Good morning. Police at a vigil in memory of Sarah Everard were “placed in a position where enforcement was necessary”, Scotland Yard said amid pressure to explain its handling of the gathering and with Met police commissioner Cressida Dick facing calls to resign.
Priti Patel, the home secretary, and Sadiq Khan, the London mayor, both said they had demanded an explanation from the Met, amid accusations that officers had grabbed women during tussles with the crowd and mismanaged the largely peaceful vigil in Clapham Common, south London.
In the early hours of Sunday morning, Scotland Yard confirmed that four people were arrested for public order offences and breaching coronavirus restrictions at the vigil.
There was outcry across the political spectrum at the way the Met policed the event. Patel described footage circulating online of the police’s actions as “upsetting” and confirmed she has demanded a full report on what happened. Khan added that he was in contact with Dick and “urgently seeking an explanation”.
The Labour leader, Sir Keir Starmer, said the scenes were “deeply disturbing”, adding: “This was not the way to police this protest.” The Liberal Democrats leader, Sir Ed Davey, went further, writing a strongly worded letter to Dick. In it, he said: “This was a complete abject tactical and moral failure on the part of the police.” He added Dick should “consider her leadership”.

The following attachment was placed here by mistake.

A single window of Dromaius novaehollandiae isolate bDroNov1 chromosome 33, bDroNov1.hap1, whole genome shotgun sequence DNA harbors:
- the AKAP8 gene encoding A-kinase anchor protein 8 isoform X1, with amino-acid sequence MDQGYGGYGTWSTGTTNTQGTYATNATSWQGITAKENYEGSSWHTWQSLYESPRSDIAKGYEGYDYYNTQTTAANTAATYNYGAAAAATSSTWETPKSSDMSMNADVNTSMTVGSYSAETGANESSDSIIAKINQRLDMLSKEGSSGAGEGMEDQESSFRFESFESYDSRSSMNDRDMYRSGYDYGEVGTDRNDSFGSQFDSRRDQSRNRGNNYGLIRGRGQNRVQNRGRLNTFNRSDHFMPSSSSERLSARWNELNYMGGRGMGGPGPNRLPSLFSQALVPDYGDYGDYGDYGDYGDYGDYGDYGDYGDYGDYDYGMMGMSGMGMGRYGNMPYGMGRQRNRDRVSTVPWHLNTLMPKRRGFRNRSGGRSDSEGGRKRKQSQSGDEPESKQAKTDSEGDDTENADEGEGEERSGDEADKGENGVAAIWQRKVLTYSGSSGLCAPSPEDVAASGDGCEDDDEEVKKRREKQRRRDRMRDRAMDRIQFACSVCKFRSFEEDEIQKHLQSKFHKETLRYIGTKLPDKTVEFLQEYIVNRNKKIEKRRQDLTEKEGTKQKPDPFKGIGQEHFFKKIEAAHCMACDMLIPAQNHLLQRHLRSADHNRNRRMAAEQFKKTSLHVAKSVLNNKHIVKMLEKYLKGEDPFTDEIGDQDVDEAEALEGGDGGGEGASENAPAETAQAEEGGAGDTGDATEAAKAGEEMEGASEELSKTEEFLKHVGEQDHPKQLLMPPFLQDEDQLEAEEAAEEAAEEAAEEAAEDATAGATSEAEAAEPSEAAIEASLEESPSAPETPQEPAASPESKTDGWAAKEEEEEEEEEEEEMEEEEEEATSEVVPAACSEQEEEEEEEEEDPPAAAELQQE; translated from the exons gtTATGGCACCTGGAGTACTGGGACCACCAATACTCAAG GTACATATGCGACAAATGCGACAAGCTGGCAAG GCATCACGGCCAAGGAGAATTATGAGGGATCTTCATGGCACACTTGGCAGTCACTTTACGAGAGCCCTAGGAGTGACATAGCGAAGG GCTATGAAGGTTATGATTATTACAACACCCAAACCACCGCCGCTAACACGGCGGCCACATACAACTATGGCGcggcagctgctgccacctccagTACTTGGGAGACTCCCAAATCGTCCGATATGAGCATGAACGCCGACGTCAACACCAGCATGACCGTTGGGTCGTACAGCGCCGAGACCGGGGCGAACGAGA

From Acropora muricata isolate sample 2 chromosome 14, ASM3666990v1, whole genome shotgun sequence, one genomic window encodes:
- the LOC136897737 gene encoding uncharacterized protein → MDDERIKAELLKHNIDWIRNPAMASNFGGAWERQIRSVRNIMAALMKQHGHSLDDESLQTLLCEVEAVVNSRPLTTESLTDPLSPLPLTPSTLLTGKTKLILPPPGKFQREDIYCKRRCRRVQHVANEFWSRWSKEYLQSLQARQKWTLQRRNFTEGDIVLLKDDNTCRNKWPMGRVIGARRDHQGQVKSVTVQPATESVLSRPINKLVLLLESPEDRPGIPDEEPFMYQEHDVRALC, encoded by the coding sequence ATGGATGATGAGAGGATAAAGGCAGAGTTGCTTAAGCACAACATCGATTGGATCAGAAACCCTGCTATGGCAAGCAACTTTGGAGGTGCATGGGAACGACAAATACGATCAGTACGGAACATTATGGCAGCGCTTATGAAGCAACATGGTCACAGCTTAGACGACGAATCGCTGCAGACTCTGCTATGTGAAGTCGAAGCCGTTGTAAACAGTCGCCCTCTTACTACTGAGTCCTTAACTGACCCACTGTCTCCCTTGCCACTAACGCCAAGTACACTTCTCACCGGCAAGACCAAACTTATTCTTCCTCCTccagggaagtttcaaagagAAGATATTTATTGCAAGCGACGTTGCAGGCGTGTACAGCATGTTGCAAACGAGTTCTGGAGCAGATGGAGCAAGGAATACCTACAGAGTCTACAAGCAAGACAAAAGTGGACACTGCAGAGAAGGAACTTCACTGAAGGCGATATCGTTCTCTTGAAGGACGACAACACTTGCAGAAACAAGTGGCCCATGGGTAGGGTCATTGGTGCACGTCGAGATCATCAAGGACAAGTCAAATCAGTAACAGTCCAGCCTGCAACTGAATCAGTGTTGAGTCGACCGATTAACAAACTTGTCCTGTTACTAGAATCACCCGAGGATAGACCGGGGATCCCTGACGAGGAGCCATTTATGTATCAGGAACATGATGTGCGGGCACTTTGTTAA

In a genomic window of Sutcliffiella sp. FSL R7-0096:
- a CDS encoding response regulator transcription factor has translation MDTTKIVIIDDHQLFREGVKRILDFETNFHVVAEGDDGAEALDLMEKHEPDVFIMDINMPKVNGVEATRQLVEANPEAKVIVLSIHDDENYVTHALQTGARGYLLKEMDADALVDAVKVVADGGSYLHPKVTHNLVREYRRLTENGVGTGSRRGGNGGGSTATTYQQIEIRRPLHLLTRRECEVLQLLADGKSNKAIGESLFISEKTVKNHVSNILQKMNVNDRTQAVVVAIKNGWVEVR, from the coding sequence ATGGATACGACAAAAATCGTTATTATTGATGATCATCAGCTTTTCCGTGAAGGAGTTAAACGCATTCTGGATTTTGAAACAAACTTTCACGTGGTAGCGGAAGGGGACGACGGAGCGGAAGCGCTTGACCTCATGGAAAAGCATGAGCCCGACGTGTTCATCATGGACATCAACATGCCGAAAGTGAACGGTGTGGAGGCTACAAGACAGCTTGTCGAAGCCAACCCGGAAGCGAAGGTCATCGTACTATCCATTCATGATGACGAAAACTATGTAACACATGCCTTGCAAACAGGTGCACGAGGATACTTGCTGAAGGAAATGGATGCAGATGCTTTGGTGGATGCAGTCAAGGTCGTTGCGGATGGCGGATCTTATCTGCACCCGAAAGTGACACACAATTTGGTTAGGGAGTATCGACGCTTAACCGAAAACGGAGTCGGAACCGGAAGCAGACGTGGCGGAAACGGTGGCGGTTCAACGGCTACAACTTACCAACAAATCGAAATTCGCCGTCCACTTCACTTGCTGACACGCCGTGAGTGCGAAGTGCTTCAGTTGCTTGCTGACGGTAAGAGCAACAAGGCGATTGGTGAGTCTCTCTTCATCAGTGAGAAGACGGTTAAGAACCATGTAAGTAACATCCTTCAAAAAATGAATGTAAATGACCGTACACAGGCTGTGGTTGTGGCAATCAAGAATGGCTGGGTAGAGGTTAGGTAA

The gathering on Clapham Common, near where Everard was last seen, had been largely peaceful, but the atmosphere turned when police surrounded the bandstand, covered in floral tributes to the 33-year-old.
As several women were escorted away by police, the crowd chanted “shame on you” – and during one confrontation, a distressed woman told officers: “You’re supposed to protect us.”
Assistant commissioner Helen Ball defended the police’s actions in a statement. She said:
Around 6pm, more people began to gather close to the bandstand within the common. Some started to make speeches from the bandstand. These speeches then attracted more people to gather closer together.
At this point, officers on the ground were faced with a very difficult decision. Hundreds of people were packed tightly together, posing a very real risk of easily transmitting Covid-19.
Those who gathered were spoken to by officers on a number of occasions and over an extended period of time. We repeatedly encouraged those who were there to comply with the law and leave. Regrettably, a small minority of people began chanting at officers, pushing and throwing items.
Ball said Scotland Yard accepts that the actions of their officers have been questioned, but added:
We absolutely did not want to be in a position where enforcement action was necessary. But we were placed in this position because of the overriding need to protect people’s safety.
Let me end by saying that across the Met we review every single event that we police to see if there are lessons that can be learnt. This one will be no different.